Old leadership styles don’t work well in today’s work environments
It’s difficult to build a sustainable insurance agency when about 90% of the agents you hire won’t be around in 36 months. In today’s world of new working expectations and finding the right people for the job, experts give us ideas to think about.
That startling job-abandonment statistic can’t help but influence how you do things and what you do. It produces agitation that can lead to management burnout – especially in economic downturns when stakes are high, and time slips away.
New leadership styles make a difference
Typical leadership responses to economic challenges are to initiate more micromanagement, speed-up activities, and get staff to handle bigger workloads. However, these tactics tend to fracture teams, make people feel more vulnerable, and increases individual anxiety.
You might feel more in control, Merete Wedell-Wedellborg, a business psychologist, wrote in the Harvard Business Review, but she cautioned that such close supervision can feel more like distrust and disenfranchisement to team members.
It also can push people to “manage upwards” instead of just doing their job. Moving closer to your team members might be helpful to motivate, energize, and support them, but it also is easy for you to become controlling, disengage people, and sow doubt, Wedell-Wedellborg said.
Panic and urgency often lead to unrealistic deadlines and expectations. Leaders also may become more ego-centric in their sense of lost control, often interpreting any staff resistance to their ideas as insubordination. She suggests deliberate delays between ideas, decisions, and actions by creating processes that build in time for outside checks to consider ideas instead of rushing to judgment. This can be as easy as a planned phone call or web meeting that doesn’t eat up excessive time.
Good people leave bad companies
Good people leave bad companies. They lose faith in leaders, colleagues, and the future of the company often leading to the “quiet quitting” so prevalent now. Wedell-Wedellborg noted that team members like the connection and community at their workplaces, and leaders should preserve relationships balanced around task priorities. One way to do that, she suggests, is working cooperatively with the team to define what success looks like in the situation you’re in.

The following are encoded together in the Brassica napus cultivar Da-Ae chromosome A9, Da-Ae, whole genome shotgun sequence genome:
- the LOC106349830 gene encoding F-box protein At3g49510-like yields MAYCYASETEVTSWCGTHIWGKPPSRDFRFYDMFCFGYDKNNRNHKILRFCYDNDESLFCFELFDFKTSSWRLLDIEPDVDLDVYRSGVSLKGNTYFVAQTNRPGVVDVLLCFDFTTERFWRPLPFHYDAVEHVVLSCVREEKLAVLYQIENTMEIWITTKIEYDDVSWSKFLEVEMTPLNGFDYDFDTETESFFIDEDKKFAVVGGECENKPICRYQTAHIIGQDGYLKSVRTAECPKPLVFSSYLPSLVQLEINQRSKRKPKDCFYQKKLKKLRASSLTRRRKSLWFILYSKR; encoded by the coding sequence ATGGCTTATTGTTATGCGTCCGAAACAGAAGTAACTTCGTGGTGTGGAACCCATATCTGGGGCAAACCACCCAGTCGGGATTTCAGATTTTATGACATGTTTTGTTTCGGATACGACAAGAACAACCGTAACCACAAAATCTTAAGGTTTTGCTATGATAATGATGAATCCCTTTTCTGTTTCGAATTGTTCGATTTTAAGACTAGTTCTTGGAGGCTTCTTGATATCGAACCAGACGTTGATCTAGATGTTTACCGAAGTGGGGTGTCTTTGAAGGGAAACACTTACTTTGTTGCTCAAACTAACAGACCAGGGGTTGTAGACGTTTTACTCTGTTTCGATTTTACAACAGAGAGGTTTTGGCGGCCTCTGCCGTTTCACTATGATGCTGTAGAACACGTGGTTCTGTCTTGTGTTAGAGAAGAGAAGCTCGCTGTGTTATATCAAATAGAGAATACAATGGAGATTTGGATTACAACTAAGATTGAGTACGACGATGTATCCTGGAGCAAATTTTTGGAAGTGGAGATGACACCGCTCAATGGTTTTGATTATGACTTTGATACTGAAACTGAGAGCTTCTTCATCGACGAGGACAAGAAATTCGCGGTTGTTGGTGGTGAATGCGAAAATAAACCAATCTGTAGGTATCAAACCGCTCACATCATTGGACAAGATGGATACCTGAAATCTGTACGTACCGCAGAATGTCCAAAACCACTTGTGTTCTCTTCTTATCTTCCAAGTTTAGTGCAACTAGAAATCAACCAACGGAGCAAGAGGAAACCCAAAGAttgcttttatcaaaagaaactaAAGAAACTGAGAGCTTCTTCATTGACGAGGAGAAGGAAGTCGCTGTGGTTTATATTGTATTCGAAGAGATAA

Insurance industry management consultants Mary Belka and Cheryl Koch offer insights into how to help agents produce their best during downturns. Their first call to action is “focus.”
Training sets the stage
Even in small-town agencies, a little specialization goes a long way. They suggest instead of quoting everything, give agents specific target clients to recruit and specific parameters for producing new business. This helps agents increase their expertise and understanding of products and the clients who use them.
They also recommend specific, organized training and education programs. Just “shadowing” a busy account executive doesn’t provide detailed or complete information for new hires. Training matters, especially in the first 90 days.
A solid training program helps ensure consistency on all desks and limits personal interpretations of what an agent thinks you mean or want them to do, the consultants said in a Rough Notes Co. article. Without leadership in this area, inconsistency and the frustration it brings becomes institutionalized in your company.
Training should be integrated into the metrics, accountability, goals, rewards, and consequences you want for your agency.
Sally Prather, executive VP at Alera Group, said quiet-quitting and fewer people in the workforce signals that employees are willing to change jobs in favor of employers who do make them feel more valued and offer programs that meet individual needs, from career advancement to benefits.
“It’s important to recognize that these factors will not go away,” Prather said. "Younger workers, in particular, have a different mindset and expectations of their employer.”